The considerable effects of literature, music (popular and classical), and other arts on Americans’ attitudes about Israel.
Goldman (Religion/Middlebury Coll.; Jewish-Christian Difference and Modern Jewish Identity: Seven Twentieth-Century Converts, 2015, etc.) delivers a studied and sturdy look at what the subtitle promises. He also inserts elements of memoir, describing his youthful experiences in Israel, his time in the military there, and some negative reactions to his writing and talks about Israel’s rightward turn. (He is deeply concerned about the rise of the right and American evangelicals’ unquestioning support for it.) Although artists and their works are his principal focus, Goldman does not assume that readers know the history of the Middle East from the early 19th century. Consequently, in each chapter, he includes historical background of each period he discusses across the chronological narrative. We revisit the Ottoman Empire, the founding of the country after World War II, the Six-Day War, Camp David, the various Israeli political leaders throughout the decades—and much more. As a result, his discussions of the artists sometimes slip into the swelling undergrowth. He tells stories about Herman Melville—who visited the Middle East after the publication of Moby-Dick; the result of that journey was Clarel, his “book-length poem based on his Holy Land experiences”—and Mark Twain, whose travels, chronicled in The Innocents Abroad, 1869, began his rocket ride into international celebrity. Throughout, Goldman explores the works of a variety of luminaries, including Leonard Bernstein, Frank Sinatra, John Steinbeck, Leon Uris, Saul Bellow, James Baldwin, W.H. Auden, Johnny Cash, Madonna, and numerous others. But he also informs us about lesser-known events and people—e.g., the Adams Colony (1866), the building of the YMCA in Jerusalem (1933), and the life of Rabbi Judah Leon Magnes. Near the end, he has some critical words for Donald Trump.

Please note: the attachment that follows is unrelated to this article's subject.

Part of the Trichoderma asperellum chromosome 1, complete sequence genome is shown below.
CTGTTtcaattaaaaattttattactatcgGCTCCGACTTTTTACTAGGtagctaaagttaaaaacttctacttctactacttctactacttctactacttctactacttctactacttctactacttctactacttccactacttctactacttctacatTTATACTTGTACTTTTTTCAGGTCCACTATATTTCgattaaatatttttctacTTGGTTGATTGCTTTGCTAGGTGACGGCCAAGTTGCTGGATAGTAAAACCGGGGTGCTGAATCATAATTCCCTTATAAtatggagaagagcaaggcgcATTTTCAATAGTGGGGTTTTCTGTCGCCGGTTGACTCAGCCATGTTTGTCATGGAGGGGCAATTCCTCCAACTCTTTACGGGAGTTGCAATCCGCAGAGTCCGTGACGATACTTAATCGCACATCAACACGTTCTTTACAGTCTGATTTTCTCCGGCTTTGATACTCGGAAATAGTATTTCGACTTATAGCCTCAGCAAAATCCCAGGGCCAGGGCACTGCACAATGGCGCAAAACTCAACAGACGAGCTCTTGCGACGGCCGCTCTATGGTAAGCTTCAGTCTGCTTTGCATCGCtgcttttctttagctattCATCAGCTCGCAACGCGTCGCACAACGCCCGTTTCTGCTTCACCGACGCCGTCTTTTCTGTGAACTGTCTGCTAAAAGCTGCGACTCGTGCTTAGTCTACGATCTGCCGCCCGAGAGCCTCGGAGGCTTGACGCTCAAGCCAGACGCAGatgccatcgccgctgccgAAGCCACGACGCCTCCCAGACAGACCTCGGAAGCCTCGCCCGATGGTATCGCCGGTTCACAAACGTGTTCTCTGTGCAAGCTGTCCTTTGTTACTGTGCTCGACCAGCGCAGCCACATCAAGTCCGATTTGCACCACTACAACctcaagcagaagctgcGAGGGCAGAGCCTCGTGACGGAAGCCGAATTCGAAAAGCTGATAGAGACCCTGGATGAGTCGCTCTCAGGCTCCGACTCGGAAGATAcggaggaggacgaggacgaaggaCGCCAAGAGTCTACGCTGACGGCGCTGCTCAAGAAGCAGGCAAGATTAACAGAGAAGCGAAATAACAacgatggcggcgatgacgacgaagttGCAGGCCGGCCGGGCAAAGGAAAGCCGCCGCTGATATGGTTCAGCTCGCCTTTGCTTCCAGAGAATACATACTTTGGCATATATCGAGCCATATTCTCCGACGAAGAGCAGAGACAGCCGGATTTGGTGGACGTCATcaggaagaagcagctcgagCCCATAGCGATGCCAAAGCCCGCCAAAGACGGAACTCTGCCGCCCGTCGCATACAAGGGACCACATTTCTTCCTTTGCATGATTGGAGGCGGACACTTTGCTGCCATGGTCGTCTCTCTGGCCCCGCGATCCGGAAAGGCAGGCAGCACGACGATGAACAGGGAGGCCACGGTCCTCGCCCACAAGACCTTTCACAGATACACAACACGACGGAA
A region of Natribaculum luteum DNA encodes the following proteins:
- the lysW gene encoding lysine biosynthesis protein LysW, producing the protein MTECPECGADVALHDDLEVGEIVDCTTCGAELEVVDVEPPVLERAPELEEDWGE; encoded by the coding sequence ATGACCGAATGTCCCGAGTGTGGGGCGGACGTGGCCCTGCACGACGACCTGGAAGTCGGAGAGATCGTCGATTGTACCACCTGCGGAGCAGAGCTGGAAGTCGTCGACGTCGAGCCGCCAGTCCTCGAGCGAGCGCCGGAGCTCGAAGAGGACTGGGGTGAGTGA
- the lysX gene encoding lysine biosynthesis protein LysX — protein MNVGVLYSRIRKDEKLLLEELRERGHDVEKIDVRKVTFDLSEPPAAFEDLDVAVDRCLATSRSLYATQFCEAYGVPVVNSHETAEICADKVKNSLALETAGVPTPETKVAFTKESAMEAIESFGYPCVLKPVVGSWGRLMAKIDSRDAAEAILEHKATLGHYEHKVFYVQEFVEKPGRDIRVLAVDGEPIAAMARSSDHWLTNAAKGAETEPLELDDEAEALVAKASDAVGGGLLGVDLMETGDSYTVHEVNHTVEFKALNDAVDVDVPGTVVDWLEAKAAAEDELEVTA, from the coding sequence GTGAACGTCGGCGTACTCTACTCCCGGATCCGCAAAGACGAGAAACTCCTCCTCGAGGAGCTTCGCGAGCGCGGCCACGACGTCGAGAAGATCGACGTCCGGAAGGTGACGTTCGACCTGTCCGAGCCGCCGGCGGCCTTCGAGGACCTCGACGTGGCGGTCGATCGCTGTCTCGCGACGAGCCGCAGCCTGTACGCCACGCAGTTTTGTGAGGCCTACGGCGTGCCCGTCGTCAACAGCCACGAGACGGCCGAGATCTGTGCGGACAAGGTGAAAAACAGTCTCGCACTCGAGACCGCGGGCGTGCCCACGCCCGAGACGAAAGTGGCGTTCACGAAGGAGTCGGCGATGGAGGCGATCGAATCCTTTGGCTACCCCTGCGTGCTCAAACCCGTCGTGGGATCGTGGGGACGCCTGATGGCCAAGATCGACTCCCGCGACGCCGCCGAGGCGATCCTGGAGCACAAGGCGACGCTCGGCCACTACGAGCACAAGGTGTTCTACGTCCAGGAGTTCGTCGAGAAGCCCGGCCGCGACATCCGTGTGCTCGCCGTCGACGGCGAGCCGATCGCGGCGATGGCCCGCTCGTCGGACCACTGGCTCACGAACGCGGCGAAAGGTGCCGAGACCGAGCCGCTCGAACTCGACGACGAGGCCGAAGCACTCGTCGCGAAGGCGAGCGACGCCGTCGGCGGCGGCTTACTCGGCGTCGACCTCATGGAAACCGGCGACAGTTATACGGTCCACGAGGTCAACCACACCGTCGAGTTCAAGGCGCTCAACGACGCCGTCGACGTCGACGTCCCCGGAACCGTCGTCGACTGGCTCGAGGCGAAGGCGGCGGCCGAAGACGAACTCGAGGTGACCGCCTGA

Textually dense at times but effectively highlights the left-right division that is splitting much of the world.